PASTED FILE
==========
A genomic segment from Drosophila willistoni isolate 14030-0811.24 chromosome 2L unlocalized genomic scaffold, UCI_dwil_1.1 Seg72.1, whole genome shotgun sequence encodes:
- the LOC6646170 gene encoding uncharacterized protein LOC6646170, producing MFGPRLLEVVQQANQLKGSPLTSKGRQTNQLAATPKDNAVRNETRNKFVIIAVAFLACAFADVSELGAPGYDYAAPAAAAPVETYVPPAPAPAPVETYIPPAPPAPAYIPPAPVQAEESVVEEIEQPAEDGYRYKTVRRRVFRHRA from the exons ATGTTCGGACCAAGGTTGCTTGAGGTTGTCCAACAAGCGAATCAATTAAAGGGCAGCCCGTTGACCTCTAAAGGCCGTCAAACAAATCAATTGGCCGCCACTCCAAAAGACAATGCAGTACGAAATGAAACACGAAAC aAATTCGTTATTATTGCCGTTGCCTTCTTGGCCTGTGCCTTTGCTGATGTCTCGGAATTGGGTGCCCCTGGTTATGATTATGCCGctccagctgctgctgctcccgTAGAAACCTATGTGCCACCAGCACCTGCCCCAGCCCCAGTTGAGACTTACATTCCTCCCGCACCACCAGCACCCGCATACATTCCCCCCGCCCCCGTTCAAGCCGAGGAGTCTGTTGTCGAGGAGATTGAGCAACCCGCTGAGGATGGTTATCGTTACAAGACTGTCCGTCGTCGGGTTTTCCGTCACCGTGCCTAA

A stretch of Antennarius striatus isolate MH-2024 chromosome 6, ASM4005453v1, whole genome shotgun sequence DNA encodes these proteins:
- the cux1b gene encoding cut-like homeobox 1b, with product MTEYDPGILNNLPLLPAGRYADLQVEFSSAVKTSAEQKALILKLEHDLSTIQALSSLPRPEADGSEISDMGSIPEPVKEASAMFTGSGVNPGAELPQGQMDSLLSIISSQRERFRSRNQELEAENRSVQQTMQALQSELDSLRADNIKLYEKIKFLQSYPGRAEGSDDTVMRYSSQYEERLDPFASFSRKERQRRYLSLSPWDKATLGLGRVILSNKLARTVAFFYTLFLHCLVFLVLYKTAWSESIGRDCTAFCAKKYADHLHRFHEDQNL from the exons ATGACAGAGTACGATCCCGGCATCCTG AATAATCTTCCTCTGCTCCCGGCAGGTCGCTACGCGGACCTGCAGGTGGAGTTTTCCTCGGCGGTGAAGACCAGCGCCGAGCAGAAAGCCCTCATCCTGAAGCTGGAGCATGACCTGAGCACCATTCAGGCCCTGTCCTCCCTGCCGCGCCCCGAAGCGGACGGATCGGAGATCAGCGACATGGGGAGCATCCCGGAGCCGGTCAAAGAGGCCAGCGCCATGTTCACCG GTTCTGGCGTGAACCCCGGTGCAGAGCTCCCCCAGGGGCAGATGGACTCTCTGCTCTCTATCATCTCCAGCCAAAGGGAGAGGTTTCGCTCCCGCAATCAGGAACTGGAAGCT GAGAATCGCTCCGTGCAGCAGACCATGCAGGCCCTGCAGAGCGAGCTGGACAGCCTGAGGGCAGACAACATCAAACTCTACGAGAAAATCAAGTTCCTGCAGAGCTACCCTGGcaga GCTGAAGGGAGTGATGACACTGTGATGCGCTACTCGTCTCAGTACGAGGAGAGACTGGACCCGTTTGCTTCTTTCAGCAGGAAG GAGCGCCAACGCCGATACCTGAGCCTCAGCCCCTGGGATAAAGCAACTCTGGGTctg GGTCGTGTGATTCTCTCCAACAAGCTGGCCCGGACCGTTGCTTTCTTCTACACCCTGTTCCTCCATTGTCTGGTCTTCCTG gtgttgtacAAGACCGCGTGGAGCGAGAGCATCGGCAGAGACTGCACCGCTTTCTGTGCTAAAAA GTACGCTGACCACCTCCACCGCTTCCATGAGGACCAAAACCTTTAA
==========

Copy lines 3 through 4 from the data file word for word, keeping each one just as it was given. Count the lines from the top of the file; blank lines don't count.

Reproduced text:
A stretch of Antennarius striatus isolate MH-2024 chromosome 6, ASM4005453v1, whole genome shotgun sequence DNA encodes these proteins:
- the cux1b gene encoding cut-like homeobox 1b, with product MTEYDPGILNNLPLLPAGRYADLQVEFSSAVKTSAEQKALILKLEHDLSTIQALSSLPRPEADGSEISDMGSIPEPVKEASAMFTGSGVNPGAELPQGQMDSLLSIISSQRERFRSRNQELEAENRSVQQTMQALQSELDSLRADNIKLYEKIKFLQSYPGRAEGSDDTVMRYSSQYEERLDPFASFSRKERQRRYLSLSPWDKATLGLGRVILSNKLARTVAFFYTLFLHCLVFLVLYKTAWSESIGRDCTAFCAKKYADHLHRFHEDQNL from the exons ATGACAGAGTACGATCCCGGCATCCTG AATAATCTTCCTCTGCTCCCGGCAGGTCGCTACGCGGACCTGCAGGTGGAGTTTTCCTCGGCGGTGAAGACCAGCGCCGAGCAGAAAGCCCTCATCCTGAAGCTGGAGCATGACCTGAGCACCATTCAGGCCCTGTCCTCCCTGCCGCGCCCCGAAGCGGACGGATCGGAGATCAGCGACATGGGGAGCATCCCGGAGCCGGTCAAAGAGGCCAGCGCCATGTTCACCG GTTCTGGCGTGAACCCCGGTGCAGAGCTCCCCCAGGGGCAGATGGACTCTCTGCTCTCTATCATCTCCAGCCAAAGGGAGAGGTTTCGCTCCCGCAATCAGGAACTGGAAGCT GAGAATCGCTCCGTGCAGCAGACCATGCAGGCCCTGCAGAGCGAGCTGGACAGCCTGAGGGCAGACAACATCAAACTCTACGAGAAAATCAAGTTCCTGCAGAGCTACCCTGGcaga GCTGAAGGGAGTGATGACACTGTGATGCGCTACTCGTCTCAGTACGAGGAGAGACTGGACCCGTTTGCTTCTTTCAGCAGGAAG GAGCGCCAACGCCGATACCTGAGCCTCAGCCCCTGGGATAAAGCAACTCTGGGTctg GGTCGTGTGATTCTCTCCAACAAGCTGGCCCGGACCGTTGCTTTCTTCTACACCCTGTTCCTCCATTGTCTGGTCTTCCTG gtgttgtacAAGACCGCGTGGAGCGAGAGCATCGGCAGAGACTGCACCGCTTTCTGTGCTAAAAA GTACGCTGACCACCTCCACCGCTTCCATGAGGACCAAAACCTTTAA